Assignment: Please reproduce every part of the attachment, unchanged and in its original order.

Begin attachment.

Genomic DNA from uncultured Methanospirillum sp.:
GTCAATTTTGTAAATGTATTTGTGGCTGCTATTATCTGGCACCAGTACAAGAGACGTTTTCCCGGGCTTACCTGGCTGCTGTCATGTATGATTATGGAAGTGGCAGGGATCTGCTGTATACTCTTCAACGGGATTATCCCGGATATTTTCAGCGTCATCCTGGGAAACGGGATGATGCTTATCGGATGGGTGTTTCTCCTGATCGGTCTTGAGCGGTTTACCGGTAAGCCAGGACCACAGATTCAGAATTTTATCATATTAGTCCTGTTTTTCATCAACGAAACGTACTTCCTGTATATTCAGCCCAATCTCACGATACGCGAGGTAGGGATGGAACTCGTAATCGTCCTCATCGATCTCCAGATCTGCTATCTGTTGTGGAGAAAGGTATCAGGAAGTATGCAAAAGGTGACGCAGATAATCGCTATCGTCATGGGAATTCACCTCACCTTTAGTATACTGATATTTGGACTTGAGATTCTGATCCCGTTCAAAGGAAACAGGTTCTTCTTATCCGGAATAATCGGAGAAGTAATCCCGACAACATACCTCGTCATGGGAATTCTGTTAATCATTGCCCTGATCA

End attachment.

Genomic DNA from uncultured Methanospirillum sp.:
GTCAATTTTGTAAATGTATTTGTGGCTGCTATTATCTGGCACCAGTACAAGAGACGTTTTCCCGGGCTTACCTGGCTGCTGTCATGTATGATTATGGAAGTGGCAGGGATCTGCTGTATACTCTTCAACGGGATTATCCCGGATATTTTCAGCGTCATCCTGGGAAACGGGATGATGCTTATCGGATGGGTGTTTCTCCTGATCGGTCTTGAGCGGTTTACCGGTAAGCCAGGACCACAGATTCAGAATTTTATCATATTAGTCCTGTTTTTCATCAACGAAACGTACTTCCTGTATATTCAGCCCAATCTCACGATACGCGAGGTAGGGATGGAACTCGTAATCGTCCTCATCGATCTCCAGATCTGCTATCTGTTGTGGAGAAAGGTATCAGGAAGTATGCAAAAGGTGACGCAGATAATCGCTATCGTCATGGGAATTCACCTCACCTTTAGTATACTGATATTTGGACTTGAGATTCTGATCCCGTTCAAAGGAAACAGGTTCTTCTTATCCGGAATAATCGGAGAAGTAATCCCGACAACATACCTCGTCATGGGAATTCTGTTAATCATTGCCCTGATCA